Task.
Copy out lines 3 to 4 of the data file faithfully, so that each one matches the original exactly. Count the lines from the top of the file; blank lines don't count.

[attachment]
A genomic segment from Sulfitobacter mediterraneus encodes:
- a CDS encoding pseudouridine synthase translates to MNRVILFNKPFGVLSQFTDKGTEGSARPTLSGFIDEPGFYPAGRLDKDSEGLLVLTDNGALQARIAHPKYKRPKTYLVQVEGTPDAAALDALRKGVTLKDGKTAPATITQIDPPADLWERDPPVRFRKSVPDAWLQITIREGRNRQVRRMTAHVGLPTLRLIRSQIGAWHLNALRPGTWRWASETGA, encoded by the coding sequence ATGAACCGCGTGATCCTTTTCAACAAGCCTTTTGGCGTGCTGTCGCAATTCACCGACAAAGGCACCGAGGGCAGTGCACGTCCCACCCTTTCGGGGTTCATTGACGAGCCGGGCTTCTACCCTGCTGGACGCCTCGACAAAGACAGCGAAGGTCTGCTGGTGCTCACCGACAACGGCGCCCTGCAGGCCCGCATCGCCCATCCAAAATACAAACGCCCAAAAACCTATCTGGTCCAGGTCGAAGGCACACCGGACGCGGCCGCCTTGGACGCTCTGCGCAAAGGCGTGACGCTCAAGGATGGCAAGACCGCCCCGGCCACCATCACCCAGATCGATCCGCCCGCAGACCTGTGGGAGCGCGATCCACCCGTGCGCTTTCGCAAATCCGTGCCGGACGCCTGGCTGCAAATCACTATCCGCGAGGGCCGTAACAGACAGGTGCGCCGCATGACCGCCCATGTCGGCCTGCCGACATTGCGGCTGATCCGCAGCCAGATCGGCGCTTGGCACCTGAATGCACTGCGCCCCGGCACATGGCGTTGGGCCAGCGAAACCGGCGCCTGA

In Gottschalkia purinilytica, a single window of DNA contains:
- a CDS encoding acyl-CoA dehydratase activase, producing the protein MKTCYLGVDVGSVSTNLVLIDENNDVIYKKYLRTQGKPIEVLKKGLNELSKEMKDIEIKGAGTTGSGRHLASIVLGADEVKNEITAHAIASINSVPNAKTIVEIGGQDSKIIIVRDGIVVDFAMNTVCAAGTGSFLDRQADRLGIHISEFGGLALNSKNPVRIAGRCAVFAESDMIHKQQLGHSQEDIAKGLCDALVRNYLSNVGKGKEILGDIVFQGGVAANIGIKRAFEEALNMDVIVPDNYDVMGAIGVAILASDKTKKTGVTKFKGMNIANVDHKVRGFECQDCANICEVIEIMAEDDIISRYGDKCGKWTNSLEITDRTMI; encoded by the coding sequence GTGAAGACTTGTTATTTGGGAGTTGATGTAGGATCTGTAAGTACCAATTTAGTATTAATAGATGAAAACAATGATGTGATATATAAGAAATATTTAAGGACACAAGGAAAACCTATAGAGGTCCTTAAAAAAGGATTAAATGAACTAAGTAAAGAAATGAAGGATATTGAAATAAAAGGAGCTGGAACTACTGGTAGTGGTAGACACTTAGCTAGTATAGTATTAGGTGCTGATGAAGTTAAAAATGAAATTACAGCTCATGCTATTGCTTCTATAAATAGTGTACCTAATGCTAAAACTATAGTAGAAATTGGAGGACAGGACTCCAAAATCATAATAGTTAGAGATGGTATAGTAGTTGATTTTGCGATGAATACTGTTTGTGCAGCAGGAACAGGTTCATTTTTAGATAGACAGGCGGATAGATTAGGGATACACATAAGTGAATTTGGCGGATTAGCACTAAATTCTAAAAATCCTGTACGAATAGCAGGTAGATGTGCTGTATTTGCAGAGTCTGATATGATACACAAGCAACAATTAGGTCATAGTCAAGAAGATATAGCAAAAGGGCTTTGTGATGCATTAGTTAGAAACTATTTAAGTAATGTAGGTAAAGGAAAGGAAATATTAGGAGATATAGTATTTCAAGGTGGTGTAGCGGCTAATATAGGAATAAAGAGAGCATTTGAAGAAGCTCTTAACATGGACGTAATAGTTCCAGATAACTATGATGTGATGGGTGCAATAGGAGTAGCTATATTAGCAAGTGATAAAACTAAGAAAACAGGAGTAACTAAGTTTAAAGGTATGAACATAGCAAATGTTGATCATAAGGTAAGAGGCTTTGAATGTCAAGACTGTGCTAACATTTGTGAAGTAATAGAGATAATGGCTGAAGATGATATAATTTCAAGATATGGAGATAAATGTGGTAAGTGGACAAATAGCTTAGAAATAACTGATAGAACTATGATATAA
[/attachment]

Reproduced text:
In Gottschalkia purinilytica, a single window of DNA contains:
- a CDS encoding acyl-CoA dehydratase activase, producing the protein MKTCYLGVDVGSVSTNLVLIDENNDVIYKKYLRTQGKPIEVLKKGLNELSKEMKDIEIKGAGTTGSGRHLASIVLGADEVKNEITAHAIASINSVPNAKTIVEIGGQDSKIIIVRDGIVVDFAMNTVCAAGTGSFLDRQADRLGIHISEFGGLALNSKNPVRIAGRCAVFAESDMIHKQQLGHSQEDIAKGLCDALVRNYLSNVGKGKEILGDIVFQGGVAANIGIKRAFEEALNMDVIVPDNYDVMGAIGVAILASDKTKKTGVTKFKGMNIANVDHKVRGFECQDCANICEVIEIMAEDDIISRYGDKCGKWTNSLEITDRTMI; encoded by the coding sequence GTGAAGACTTGTTATTTGGGAGTTGATGTAGGATCTGTAAGTACCAATTTAGTATTAATAGATGAAAACAATGATGTGATATATAAGAAATATTTAAGGACACAAGGAAAACCTATAGAGGTCCTTAAAAAAGGATTAAATGAACTAAGTAAAGAAATGAAGGATATTGAAATAAAAGGAGCTGGAACTACTGGTAGTGGTAGACACTTAGCTAGTATAGTATTAGGTGCTGATGAAGTTAAAAATGAAATTACAGCTCATGCTATTGCTTCTATAAATAGTGTACCTAATGCTAAAACTATAGTAGAAATTGGAGGACAGGACTCCAAAATCATAATAGTTAGAGATGGTATAGTAGTTGATTTTGCGATGAATACTGTTTGTGCAGCAGGAACAGGTTCATTTTTAGATAGACAGGCGGATAGATTAGGGATACACATAAGTGAATTTGGCGGATTAGCACTAAATTCTAAAAATCCTGTACGAATAGCAGGTAGATGTGCTGTATTTGCAGAGTCTGATATGATACACAAGCAACAATTAGGTCATAGTCAAGAAGATATAGCAAAAGGGCTTTGTGATGCATTAGTTAGAAACTATTTAAGTAATGTAGGTAAAGGAAAGGAAATATTAGGAGATATAGTATTTCAAGGTGGTGTAGCGGCTAATATAGGAATAAAGAGAGCATTTGAAGAAGCTCTTAACATGGACGTAATAGTTCCAGATAACTATGATGTGATGGGTGCAATAGGAGTAGCTATATTAGCAAGTGATAAAACTAAGAAAACAGGAGTAACTAAGTTTAAAGGTATGAACATAGCAAATGTTGATCATAAGGTAAGAGGCTTTGAATGTCAAGACTGTGCTAACATTTGTGAAGTAATAGAGATAATGGCTGAAGATGATATAATTTCAAGATATGGAGATAAATGTGGTAAGTGGACAAATAGCTTAGAAATAACTGATAGAACTATGATATAA